Shedding sheep – Wool you or won’t you?

By Lee Matheson, Perrin Ag

A perfect storm has been brewing. Low wool prices, increasing shearing costs, dilapidated wool harvesting infrastructure (historically known as woolsheds), a tightening labour pool and an apparent lack of consumer recognition of wool’s inherent values and performance as a fibre, are all contributing to increasing moves towards shedding sheep.

It is a potentially divisive and emotive topic when raised with sheep farmers. The noise around the place for shedding breeds like Wiltshire and the Aussie White has grown from a barely audible whisper to a drum beat that is becoming hard to ignore. So, amongst all of the excitement and the apparent mad dash of farmers to use their last cheque to buy a shedding ram, what do we actually know about the value proposition they pose?

The reality is surprisingly little.

While shedding breeds have been in New Zealand for well over fifty years, it has been a long, slow decline from wool being the mainstay of a sheep farmer’s income to today, where most of us have lost money from harvesting crossbred wool. As a result, research and commercial investment has, unsurprisingly, been directed towards producing the fertile, higher yielding, increasingly FE resistant dual-purpose sheep flocks most of us are familiar with. Given the familiarity, most are rightly reticent about losing the genetic gains from these flocks just to give wool the chop. 

What is the research saying?

A new programme at Massey University’s Riverside Farm was recently launched to objectively compare the performance of Wiltshire-cross progeny with their Romney half-siblings. Until now, there had been no independent research into the performance of shedding breeds in New Zealand conditions. With this research in its infancy, we are still some way off using the individual animal evaluation data with confidence in whole farm system analysis. My friend Will Morrison (Morrison Farming) also informs me that until quite recently there were only three Wiltshire flocks registered on the industry SIL index, compared to some 600 flocks of Romney, Coopworth and other conventional breeds. Based on this fact alone, the industry isn’t exactly spoilt for choice for elite shedding rams.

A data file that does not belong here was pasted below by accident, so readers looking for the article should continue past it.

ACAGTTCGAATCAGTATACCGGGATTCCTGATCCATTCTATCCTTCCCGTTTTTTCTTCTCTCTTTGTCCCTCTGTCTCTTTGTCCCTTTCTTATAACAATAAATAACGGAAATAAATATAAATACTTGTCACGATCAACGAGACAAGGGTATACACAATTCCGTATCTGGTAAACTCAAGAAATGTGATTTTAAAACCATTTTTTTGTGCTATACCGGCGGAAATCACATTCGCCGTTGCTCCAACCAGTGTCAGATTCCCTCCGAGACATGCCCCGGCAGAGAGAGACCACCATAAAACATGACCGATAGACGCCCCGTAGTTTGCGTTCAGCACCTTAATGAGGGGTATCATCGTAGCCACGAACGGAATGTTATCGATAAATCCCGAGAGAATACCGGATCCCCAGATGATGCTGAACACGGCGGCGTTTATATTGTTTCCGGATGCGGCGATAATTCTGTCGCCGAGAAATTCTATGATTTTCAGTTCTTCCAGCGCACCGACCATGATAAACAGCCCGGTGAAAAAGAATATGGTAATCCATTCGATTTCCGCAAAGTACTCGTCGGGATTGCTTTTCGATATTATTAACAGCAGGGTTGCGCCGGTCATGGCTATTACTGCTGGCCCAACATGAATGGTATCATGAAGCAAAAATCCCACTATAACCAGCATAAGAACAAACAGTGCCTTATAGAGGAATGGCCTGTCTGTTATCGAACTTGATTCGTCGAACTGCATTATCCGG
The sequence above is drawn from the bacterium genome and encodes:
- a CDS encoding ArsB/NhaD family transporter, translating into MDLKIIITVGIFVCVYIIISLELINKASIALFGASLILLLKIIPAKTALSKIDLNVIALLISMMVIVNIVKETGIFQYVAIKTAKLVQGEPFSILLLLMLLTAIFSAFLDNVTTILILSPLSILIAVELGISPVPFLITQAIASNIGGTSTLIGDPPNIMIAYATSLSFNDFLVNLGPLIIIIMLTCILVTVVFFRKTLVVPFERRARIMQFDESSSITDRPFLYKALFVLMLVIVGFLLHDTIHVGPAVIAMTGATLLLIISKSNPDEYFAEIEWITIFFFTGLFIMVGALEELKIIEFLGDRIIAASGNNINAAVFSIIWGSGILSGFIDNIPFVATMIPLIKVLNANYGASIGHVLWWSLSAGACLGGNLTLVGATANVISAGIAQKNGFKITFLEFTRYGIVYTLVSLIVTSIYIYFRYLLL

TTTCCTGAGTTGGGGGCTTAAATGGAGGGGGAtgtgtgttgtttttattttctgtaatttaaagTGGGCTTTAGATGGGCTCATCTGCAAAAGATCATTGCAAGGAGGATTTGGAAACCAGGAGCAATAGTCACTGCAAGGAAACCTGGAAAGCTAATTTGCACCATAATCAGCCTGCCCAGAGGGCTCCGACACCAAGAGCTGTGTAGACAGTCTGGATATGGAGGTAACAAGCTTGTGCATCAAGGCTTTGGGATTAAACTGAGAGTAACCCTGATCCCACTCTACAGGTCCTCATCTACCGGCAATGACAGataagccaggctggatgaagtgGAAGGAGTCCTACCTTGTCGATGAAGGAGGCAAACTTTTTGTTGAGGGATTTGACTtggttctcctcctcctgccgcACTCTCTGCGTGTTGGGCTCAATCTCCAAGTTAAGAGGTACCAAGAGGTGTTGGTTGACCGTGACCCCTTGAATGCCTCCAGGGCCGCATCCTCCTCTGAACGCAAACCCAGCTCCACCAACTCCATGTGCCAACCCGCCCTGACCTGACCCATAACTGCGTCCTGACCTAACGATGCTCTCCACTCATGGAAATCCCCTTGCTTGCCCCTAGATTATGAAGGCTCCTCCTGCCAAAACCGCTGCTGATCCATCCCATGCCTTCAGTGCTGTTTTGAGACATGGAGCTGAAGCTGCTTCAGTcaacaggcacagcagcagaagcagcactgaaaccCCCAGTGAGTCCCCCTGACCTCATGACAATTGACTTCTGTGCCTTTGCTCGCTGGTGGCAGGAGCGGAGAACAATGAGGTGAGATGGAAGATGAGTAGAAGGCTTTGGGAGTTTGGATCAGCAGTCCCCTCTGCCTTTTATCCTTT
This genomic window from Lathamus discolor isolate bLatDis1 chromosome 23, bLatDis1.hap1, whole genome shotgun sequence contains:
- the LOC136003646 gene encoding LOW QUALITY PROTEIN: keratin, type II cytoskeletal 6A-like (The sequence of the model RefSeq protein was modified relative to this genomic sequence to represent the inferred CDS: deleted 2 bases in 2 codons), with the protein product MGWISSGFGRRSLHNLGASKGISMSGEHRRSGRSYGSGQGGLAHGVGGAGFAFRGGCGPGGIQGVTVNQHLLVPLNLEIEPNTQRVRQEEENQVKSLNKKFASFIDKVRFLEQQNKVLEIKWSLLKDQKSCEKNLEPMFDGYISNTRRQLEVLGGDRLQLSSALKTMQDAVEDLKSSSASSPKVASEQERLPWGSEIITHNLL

However, some of the early data from Riverside, as well as anecdotal information from the few farmers who have been farming shedding sheep for many years, indicates that the introduction of shedding sheep genetics into our flocks does not mean sacrificing growth rate or fertility. There appears to be the potential for lower death rates from misadventure and fly strike, as well as a reduction in animal health treatments, dipping, mustering, handling and shearing associated with sheep that shed. In addition, their lack of wool is increasingly alluring as animal welfare and reduced chemical use in farming become an increasing focus for our consumers. And given none of us are getting any younger, the thought of not having to drag a 65kg ewe across the board twice a year is an appealing one.